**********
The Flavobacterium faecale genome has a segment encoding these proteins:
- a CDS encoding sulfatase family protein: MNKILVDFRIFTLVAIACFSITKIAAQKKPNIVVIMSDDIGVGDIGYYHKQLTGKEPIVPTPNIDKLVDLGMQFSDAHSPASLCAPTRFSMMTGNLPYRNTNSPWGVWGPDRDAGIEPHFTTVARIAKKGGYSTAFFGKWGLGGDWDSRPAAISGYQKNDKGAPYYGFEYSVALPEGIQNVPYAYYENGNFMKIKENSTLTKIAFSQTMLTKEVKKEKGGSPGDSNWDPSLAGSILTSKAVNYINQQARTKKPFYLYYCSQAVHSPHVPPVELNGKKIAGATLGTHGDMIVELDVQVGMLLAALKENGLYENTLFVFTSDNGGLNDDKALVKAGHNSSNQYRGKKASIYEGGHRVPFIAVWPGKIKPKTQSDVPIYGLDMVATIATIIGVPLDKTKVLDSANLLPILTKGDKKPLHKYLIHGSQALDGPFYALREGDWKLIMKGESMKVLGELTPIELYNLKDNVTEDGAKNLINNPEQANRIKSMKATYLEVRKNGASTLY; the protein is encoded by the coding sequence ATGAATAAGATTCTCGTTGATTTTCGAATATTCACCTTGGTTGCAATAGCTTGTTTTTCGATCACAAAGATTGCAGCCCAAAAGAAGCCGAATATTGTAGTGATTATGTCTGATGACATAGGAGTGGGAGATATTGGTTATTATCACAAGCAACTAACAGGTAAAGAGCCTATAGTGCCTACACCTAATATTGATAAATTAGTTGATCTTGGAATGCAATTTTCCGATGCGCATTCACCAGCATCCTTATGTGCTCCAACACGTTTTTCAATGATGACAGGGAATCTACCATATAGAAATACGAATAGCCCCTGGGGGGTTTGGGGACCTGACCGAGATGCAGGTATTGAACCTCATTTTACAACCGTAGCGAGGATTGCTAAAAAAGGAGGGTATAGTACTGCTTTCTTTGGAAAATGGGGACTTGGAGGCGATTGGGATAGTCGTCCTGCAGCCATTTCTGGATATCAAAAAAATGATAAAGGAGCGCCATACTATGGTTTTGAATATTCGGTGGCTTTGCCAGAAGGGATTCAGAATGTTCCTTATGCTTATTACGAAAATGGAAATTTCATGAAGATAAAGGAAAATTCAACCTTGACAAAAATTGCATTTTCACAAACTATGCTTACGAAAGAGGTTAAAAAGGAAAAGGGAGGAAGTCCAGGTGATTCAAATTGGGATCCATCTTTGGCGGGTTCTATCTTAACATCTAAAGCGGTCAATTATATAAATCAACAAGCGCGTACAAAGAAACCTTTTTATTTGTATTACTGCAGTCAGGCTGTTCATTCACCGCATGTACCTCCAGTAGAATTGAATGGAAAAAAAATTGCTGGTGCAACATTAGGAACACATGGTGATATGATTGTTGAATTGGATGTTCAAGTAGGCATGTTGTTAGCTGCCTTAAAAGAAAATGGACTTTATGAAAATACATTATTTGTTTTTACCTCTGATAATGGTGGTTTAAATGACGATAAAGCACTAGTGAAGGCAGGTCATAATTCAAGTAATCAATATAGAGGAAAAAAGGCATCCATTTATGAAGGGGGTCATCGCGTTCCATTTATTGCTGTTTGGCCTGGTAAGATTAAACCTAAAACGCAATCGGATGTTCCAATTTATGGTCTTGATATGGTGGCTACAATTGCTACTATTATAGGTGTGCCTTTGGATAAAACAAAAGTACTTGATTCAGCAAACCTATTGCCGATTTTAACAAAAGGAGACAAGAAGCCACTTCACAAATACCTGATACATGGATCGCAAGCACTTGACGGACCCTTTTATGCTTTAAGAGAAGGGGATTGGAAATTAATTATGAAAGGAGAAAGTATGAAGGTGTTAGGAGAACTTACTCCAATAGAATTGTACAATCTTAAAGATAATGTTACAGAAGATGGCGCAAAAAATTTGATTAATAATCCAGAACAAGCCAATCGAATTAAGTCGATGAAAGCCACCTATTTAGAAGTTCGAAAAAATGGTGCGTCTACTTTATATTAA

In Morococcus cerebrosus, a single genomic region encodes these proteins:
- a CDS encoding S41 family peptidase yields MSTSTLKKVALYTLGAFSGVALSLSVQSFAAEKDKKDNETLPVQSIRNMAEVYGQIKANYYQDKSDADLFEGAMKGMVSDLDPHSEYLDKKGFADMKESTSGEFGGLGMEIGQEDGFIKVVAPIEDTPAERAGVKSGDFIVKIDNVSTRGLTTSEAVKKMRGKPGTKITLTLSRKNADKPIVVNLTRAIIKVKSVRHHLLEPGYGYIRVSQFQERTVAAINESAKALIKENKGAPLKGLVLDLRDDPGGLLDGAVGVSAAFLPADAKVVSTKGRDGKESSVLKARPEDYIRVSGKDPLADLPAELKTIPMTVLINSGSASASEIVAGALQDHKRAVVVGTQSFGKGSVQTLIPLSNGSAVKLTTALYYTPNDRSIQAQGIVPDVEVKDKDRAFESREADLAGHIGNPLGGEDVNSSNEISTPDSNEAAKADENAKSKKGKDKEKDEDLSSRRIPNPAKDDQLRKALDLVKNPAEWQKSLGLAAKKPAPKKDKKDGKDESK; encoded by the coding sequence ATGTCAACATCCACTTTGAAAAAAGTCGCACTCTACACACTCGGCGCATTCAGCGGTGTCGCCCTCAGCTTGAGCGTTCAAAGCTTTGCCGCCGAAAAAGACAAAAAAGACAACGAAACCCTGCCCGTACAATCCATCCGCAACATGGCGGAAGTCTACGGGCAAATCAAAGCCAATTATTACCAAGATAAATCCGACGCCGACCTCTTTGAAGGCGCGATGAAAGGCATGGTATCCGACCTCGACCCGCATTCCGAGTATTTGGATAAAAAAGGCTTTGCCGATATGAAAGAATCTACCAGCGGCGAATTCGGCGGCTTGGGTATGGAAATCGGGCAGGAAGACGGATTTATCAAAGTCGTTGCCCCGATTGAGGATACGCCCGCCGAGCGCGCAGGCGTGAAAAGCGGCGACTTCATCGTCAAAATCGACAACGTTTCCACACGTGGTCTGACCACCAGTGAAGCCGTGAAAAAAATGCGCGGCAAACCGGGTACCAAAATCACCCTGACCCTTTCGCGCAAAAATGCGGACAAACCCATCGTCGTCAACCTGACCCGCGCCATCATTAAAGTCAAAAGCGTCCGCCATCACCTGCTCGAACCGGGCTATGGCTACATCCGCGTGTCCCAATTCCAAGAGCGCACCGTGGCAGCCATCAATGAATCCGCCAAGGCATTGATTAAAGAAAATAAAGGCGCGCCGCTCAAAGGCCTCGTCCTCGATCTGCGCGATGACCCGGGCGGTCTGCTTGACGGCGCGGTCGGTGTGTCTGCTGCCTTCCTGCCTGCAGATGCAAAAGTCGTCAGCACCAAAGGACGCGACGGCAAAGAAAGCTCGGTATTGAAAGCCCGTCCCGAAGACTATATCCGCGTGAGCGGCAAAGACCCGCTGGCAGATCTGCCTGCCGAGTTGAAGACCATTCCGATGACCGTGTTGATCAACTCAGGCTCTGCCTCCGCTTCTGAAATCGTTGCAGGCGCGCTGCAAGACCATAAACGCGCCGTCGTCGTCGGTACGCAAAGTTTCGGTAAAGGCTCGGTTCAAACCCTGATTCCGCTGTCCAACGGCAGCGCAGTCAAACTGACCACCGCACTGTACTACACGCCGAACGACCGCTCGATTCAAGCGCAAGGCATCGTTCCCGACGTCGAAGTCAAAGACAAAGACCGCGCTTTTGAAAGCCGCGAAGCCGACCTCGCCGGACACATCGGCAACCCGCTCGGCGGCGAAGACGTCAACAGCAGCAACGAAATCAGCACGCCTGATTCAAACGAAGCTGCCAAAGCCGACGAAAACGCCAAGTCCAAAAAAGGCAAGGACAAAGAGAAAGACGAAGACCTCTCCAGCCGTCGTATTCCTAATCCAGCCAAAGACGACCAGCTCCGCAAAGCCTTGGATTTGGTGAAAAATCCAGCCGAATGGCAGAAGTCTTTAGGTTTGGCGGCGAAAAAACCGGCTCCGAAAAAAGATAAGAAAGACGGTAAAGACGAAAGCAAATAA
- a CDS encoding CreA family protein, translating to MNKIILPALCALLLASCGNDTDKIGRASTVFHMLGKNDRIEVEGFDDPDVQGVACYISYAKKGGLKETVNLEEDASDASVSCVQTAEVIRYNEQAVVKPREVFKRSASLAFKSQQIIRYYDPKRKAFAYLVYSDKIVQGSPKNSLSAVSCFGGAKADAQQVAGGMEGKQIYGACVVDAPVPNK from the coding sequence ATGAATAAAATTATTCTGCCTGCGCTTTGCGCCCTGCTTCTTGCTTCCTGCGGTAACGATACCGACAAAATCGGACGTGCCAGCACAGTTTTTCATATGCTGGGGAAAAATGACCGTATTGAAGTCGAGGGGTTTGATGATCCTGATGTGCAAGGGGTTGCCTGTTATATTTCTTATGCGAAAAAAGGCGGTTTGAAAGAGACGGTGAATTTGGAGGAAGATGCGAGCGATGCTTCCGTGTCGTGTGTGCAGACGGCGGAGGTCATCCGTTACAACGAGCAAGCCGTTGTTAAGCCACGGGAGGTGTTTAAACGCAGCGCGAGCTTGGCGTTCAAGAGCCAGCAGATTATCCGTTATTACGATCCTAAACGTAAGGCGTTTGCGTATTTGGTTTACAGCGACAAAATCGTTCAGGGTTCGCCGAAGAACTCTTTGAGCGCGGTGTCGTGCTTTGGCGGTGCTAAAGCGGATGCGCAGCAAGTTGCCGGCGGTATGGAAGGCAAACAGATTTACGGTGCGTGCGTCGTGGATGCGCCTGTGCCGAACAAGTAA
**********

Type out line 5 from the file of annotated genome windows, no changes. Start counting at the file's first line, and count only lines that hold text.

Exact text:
- a CDS encoding CreA family protein, translating to MNKIILPALCALLLASCGNDTDKIGRASTVFHMLGKNDRIEVEGFDDPDVQGVACYISYAKKGGLKETVNLEEDASDASVSCVQTAEVIRYNEQAVVKPREVFKRSASLAFKSQQIIRYYDPKRKAFAYLVYSDKIVQGSPKNSLSAVSCFGGAKADAQQVAGGMEGKQIYGACVVDAPVPNK from the coding sequence ATGAATAAAATTATTCTGCCTGCGCTTTGCGCCCTGCTTCTTGCTTCCTGCGGTAACGATACCGACAAAATCGGACGTGCCAGCACAGTTTTTCATATGCTGGGGAAAAATGACCGTATTGAAGTCGAGGGGTTTGATGATCCTGATGTGCAAGGGGTTGCCTGTTATATTTCTTATGCGAAAAAAGGCGGTTTGAAAGAGACGGTGAATTTGGAGGAAGATGCGAGCGATGCTTCCGTGTCGTGTGTGCAGACGGCGGAGGTCATCCGTTACAACGAGCAAGCCGTTGTTAAGCCACGGGAGGTGTTTAAACGCAGCGCGAGCTTGGCGTTCAAGAGCCAGCAGATTATCCGTTATTACGATCCTAAACGTAAGGCGTTTGCGTATTTGGTTTACAGCGACAAAATCGTTCAGGGTTCGCCGAAGAACTCTTTGAGCGCGGTGTCGTGCTTTGGCGGTGCTAAAGCGGATGCGCAGCAAGTTGCCGGCGGTATGGAAGGCAAACAGATTTACGGTGCGTGCGTCGTGGATGCGCCTGTGCCGAACAAGTAA